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It's official: Craft brewers are now beating big beer

The David and Goliath battle in the world of beer is starting to tip slightly in David's favor.

Craft beer production was up 9.6 percent in 2013, while overall beer production fell 1.4 percent, according to Technomic's "2014 Special Trends in Adult Beverage Report: State of the Industry" report. And that continued popularity of specialty beers is paving the way for a new crop of beer makers.

"Over the last couple of years, the number of new brewery openings has been at near unprecedented levels," said Bart Watson, Ph.D., staff economist at Brewers Association, a craft beer industry group. "We're seeing breweries open at about a rate of 1.2 per day."

Holy City Brewing from Charleston, S.C.
Source: Holy City Brewing
Holy City Brewing from Charleston, S.C.

While the 1990s and early 2000s saw a big rise in brew pubs, the trend today leans more toward microbreweries that aim to distribute their product. That puts them up against the giants of the beer industry—like Anheuser-Busch and Molson Coors—as well as national craft brewers who are nearly as well known, including Boston Beer Co., maker of Samuel Adams, and privately held Sierra Nevada.

Craft breweries have a few things working in their favor, perhaps the most important of which is a customer base that's financially well off. Nielsen reports that 58.9 percent of craft beer drinkers have annual incomes of $75,000 or more. Most of those customers have grown tired of light lagers, which is what fueled the craft movement.

There are more than 2,700 craft breweries operating in the U.S., the highest total since the 1880s. And every year, hundreds more are opening. In 2012, the most recent figures available, the industry provided an estimated 108,440 jobs in the country, according to the Brewers Association.

(Read more: Craft beer cashes out)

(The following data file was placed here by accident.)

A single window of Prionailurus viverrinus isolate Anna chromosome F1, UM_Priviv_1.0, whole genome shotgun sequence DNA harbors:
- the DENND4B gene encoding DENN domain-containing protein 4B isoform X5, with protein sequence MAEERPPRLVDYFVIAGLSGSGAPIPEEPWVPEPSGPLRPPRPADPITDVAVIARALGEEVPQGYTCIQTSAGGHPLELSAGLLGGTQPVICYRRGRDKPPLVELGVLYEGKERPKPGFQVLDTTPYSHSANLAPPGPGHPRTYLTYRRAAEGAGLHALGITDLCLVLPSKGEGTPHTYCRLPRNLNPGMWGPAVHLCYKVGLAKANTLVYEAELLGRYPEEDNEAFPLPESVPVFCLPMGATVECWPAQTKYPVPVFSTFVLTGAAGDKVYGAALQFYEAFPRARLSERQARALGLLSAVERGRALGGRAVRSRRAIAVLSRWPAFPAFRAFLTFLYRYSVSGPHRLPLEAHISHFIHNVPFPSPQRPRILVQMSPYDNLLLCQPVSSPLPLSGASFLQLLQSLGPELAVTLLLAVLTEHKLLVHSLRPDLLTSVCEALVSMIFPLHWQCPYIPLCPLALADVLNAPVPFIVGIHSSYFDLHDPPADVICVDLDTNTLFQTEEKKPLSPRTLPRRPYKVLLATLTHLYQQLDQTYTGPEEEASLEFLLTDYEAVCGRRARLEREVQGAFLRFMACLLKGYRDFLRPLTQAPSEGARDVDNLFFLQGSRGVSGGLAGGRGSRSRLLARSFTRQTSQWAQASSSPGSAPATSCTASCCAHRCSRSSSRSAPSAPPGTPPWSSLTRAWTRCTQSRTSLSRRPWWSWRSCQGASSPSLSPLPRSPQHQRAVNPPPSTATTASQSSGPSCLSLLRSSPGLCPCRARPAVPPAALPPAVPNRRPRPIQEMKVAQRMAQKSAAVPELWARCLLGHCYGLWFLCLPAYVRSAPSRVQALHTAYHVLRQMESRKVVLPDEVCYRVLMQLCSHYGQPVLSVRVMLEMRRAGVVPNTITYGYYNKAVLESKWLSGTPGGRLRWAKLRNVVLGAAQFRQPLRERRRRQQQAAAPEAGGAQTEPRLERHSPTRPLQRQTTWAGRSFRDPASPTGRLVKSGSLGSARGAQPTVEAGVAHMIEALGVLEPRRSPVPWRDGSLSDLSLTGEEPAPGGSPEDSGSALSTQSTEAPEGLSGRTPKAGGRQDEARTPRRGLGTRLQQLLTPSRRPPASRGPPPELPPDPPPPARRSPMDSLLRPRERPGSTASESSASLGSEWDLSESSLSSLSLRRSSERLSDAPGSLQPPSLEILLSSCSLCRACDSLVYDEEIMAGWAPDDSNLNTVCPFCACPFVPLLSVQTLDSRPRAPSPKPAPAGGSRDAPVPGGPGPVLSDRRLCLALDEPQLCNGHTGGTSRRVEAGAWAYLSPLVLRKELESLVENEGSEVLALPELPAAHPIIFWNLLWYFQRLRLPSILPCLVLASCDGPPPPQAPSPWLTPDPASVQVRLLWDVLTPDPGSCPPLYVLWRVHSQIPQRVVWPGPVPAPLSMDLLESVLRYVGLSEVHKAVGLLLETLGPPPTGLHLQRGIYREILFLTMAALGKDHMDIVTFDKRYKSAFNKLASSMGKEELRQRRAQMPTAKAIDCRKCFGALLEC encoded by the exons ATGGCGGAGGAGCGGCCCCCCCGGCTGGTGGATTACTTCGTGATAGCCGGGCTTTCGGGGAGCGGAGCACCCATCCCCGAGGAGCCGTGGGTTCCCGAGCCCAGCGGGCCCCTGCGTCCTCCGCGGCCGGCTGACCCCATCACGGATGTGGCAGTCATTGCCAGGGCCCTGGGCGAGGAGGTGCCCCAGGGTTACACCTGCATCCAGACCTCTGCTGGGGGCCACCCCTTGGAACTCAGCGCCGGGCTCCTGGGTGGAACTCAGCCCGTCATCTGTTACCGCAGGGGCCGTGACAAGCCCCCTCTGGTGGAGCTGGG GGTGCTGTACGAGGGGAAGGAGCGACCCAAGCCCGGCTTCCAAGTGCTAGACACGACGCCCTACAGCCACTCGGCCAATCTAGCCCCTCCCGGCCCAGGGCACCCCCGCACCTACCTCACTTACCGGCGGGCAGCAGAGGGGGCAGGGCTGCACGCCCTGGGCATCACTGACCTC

"The innovative nature of these craft brewers has driven this market," said Watson. "Every brewer in the market seems like they're brewing something new that you've never heard of."

Steve McCauley, co-owner of Frothy Beard Brewing.
Source: Frothy Beard Brewing
Steve McCauley, co-owner of Frothy Beard Brewing.

Holy City Brewing in Charleston, S.C., certainly fits that mold. The company's "Notorious P.I.G." is a bacon-flavored smoked porter that was recently praised in Food Network Magazine.

Since opening its doors in July 2011, Holy City, which is distributed to bars and restaurants around the state, has created 65 different styles of beer. That diversity, said co-owner and head brewer Chris Brown, has helped the company thrive.

(Read more: More pour into craft beer market, but it's not a bubble)

"It's a big plus," said Brown. "Instead of asking just for a Pluff Mud Porter (the brewery's most popular beer), people ask what Holy City is being served. They want to know what's on tap, since it's always changing."

Other unusual craft beer flavors include Jalepeno Cilantro, from Charleston's Frothy Beard, Key Lime Pie from the Shorts Brewing Co. in Michigan and Peanut Butter Cup Coffee Porter from Ohio's Willoughby Brewing Co.

Carving a lucrative niche

Though much of the success of craft breweries (which are technically defined as those that make less than 6 million barrels per year) and microbreweries (which make less than 15,000 barrels) can be credited to shifts in public taste, those in the industry say they've learned a few truths along the way that have aided in their success.